Yanks hold off Sox, 10-7

Sox look loose enough to finally shake curse

October 13, 2004|By John Eisenberg

NEW YORK - The curse that supposedly grips the Boston Red Sox is being put to the test in the 2004 American League Championship Series.

The circumstances are right for them to beat the New York Yankees, who have won 26 World Series titles since the Sox last won one in 1918.

The Sox won 11 of 19 games from the Yankees during the season and they were the hotter team going into Game 1 of the ALCS last night, with 40 wins in their previous 54 games.

They have more formidable starting pitching than the Yankees, or for that matter, either team playing for the National League pennant.

Their loopy mentality is perfect for taking on the potentially weighty psychological baggage of being so famous for failing.

"We"re idiots. But we"re experienced idiots." first baseman Kevin Millar said before Game 1 last night.

For years, no team in sports was more chronically grim, tense and defensive than the Sox. But last year's team was comfortable in its skin before losing to the Yankees in Game 7 of the ALCS, and this year's team is even looser with the departure by trade of grumpy shortstop Nomar Garciaparra.

New England itself no longer seems so fatalistically consigned to defeat in the wake of the Super Bowl successes of the New England Patriots.

It might have seemed that the Sox were still of a mind to capitulate when star pitcher Pedro Martinez said the Yankees were his "daddy' after a September defeat, but too much was made of the quote.

"I thought it was funny." Millar said. "I thought I was his daddy. I guess he left me."

From their unorthodox hairstyles to their humor to their fine blend of hitting, pitching and defense, these are the right Sox to end the curse.

If they can't do it, the darn thing might last another 86 years.

"We were five outs away last year." Millar said, referring to Game 7 of the ALCS, in which the Red Sox blew a late lead, 'and we have improved a lot since then. The Yankees are as tough and balanced as ever, but this is the first year when I really feel we"re about on the same playing field as them."

That line of reasoning is so popular this fall that Las Vegas oddsmakers favored the Sox over the Yankees going into the ALCS.

Even though the Yankees won 101 games and their seventh straight American League East title this season, their starting staff is shaky after Mike Mussina and they"re generally perceived as inferior to many of the Yankees teams that have won over the past decade.

The problem with that logic, of course, is that it underestimates the Yankees, whose ability to rise to major occasions seems unwavering.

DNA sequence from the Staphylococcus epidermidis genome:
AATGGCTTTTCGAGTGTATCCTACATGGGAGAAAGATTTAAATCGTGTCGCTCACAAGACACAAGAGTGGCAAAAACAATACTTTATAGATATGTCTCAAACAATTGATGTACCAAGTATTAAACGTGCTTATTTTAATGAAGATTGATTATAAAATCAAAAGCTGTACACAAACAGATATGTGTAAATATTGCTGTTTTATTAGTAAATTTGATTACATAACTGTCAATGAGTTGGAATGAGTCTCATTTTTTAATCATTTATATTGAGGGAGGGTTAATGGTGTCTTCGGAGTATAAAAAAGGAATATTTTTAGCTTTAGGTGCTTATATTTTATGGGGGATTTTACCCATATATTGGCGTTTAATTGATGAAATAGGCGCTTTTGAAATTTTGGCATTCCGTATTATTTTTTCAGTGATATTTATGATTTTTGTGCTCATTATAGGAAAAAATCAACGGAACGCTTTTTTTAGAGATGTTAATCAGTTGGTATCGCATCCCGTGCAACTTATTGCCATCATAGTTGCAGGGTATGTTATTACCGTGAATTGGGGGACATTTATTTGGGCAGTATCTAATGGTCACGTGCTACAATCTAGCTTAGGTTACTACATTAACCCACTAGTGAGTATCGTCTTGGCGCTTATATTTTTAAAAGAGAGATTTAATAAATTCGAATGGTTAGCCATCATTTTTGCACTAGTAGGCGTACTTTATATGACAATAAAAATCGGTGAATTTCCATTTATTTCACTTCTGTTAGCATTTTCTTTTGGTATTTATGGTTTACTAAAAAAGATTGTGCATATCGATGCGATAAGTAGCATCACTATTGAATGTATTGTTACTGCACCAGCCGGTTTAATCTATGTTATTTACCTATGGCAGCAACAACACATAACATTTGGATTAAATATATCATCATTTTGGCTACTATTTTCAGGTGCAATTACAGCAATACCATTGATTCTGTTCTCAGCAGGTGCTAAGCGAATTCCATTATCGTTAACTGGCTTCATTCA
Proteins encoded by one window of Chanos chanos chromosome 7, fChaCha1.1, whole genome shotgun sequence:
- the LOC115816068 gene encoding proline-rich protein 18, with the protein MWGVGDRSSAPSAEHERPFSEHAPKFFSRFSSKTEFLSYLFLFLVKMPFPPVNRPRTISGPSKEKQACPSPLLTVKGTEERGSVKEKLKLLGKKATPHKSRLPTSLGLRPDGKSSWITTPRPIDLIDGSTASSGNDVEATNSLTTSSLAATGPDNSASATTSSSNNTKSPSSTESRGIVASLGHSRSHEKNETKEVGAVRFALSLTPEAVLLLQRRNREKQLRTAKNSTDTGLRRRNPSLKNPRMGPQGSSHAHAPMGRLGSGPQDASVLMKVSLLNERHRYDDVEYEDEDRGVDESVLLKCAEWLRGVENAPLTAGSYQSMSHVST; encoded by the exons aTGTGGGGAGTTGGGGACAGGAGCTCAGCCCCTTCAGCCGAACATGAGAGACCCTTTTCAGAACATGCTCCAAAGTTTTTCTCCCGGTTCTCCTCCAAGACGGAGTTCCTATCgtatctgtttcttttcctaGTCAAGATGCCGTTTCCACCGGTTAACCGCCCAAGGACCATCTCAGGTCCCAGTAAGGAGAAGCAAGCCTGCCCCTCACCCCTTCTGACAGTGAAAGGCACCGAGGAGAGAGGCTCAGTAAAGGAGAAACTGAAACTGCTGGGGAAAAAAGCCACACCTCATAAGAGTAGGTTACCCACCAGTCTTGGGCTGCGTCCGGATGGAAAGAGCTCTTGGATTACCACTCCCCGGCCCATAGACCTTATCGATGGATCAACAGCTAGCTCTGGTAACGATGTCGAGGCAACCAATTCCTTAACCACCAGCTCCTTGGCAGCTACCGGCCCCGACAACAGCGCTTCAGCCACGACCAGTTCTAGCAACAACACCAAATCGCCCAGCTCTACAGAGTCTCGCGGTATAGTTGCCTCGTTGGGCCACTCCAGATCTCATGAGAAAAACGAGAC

Underestimating the Yankees is a very dangerous proposition.

They came from behind to beat Minnesota in all three of their victories in the divisional playoffs, offering evidence of a collective heart that some observers believed was lacking without former mainstays Paul O"Neill, Scott Brosius and Tino Martinez, all superior team guys.

But while those players have been replaced by a cold assemblage of free agents with little in common, the presence of shortstop Derek Jeter seemingly inspires the Yankees to continue to play with that defining resourcefulness.

"He's the best player I've seen." Millar said. "He's a winner, and he makes the players around him better."

The Yankees remain anything but an easy out, both figuratively and literally. They hang around in games as well as in individual at-bats, fouling off countless pitches, refusing to give in and inevitably finding a way to beat you.

And that brings us to the trickiest aspect of the Red Sox's attempt to quell their curse in this series:

The longer the series goes, the harder the Yankees are going to be to beat.

If it comes down to Game 7 at Yankee Stadium, as it did a year ago, Las Vegas would certainly no longer be favoring the Sox.

That would be the right time for New England to close its eyes and start fearing the worst again.

If the Sox are going to win, their best chance is to do it in five or six games. Just knock the Yankees out. Squash all talk of the curse before it has a chance to grow louder. (Can you win a best-of-seven series in three games?)

But of course, it's unlikely the Sox will knock the Yankees out like that. It just doesn't happen.

In other words, the Sox are just going to have to face up to their past, and the Yankees, and try to survive a series that will likely be long and grinding and exhausting.

They have it in them this year to prevail in such circumstances.

But can they?

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